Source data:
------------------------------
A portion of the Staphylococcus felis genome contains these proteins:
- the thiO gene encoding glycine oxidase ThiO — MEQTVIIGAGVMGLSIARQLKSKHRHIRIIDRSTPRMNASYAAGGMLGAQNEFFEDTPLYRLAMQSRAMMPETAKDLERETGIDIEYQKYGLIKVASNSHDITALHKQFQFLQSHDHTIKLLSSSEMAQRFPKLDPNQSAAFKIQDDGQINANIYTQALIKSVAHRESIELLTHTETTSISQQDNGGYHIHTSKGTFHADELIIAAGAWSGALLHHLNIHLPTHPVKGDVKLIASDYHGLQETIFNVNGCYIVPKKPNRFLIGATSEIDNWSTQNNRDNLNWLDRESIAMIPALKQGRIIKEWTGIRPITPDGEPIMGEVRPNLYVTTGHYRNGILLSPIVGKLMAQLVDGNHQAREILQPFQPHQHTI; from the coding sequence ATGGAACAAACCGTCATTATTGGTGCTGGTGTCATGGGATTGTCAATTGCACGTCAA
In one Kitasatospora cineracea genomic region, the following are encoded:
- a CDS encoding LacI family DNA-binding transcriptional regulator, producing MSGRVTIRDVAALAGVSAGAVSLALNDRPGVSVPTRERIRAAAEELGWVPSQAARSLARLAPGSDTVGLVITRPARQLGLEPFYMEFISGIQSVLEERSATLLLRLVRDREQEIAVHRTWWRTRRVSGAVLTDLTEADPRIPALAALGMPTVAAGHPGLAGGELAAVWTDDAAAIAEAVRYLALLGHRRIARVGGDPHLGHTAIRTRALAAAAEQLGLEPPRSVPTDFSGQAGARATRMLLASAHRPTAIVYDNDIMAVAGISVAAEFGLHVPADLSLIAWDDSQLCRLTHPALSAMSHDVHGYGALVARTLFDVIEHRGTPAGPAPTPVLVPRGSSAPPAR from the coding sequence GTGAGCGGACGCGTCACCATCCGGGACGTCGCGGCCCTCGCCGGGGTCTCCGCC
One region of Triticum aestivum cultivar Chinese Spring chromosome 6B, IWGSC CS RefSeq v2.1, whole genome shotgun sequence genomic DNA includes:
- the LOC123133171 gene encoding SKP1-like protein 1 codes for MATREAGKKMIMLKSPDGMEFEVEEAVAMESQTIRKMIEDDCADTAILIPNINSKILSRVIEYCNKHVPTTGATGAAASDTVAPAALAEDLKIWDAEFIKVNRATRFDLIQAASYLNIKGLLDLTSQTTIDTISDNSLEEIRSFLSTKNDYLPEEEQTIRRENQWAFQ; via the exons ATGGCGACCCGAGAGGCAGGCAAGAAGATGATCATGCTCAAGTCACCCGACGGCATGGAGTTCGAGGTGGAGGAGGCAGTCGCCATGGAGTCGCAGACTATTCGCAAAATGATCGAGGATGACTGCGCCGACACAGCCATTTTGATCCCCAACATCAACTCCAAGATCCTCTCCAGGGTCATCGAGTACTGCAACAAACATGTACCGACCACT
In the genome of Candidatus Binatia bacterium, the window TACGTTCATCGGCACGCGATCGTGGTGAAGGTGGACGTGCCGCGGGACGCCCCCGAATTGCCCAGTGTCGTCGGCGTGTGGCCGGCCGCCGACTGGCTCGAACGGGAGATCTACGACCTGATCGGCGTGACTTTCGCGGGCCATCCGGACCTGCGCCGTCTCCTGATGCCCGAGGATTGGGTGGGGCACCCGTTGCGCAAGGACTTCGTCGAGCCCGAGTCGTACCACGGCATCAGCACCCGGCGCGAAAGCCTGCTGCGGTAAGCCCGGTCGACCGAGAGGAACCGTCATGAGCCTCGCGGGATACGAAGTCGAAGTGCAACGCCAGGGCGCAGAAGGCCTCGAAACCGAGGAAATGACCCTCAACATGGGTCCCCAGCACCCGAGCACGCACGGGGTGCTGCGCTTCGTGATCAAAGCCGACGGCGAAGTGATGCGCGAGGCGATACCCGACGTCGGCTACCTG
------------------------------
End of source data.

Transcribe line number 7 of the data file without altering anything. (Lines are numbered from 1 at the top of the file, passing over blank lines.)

In the genome of Candidatus Binatia bacterium, the window TACGTTCATCGGCACGCGATCGTGGTGAAGGTGGACGTGCCGCGGGACGCCCCCGAATTGCCCAGTGTCGTCGGCGTGTGGCCGGCCGCCGACTGGCTCGAACGGGAGATCTACGACCTGATCGGCGTGACTTTCGCGGGCCATCCGGACCTGCGCCGTCTCCTGATGCCCGAGGATTGGGTGGGGCACCCGTTGCGCAAGGACTTCGTCGAGCCCGAGTCGTACCACGGCATCAGCACCCGGCGCGAAAGCCTGCTGCGGTAAGCCCGGTCGACCGAGAGGAACCGTCATGAGCCTCGCGGGATACGAAGTCGAAGTGCAACGCCAGGGCGCAGAAGGCCTCGAAACCGAGGAAATGACCCTCAACATGGGTCCCCAGCACCCGAGCACGCACGGGGTGCTGCGCTTCGTGATCAAAGCCGACGGCGAAGTGATGCGCGAGGCGATACCCGACGTCGGCTACCTG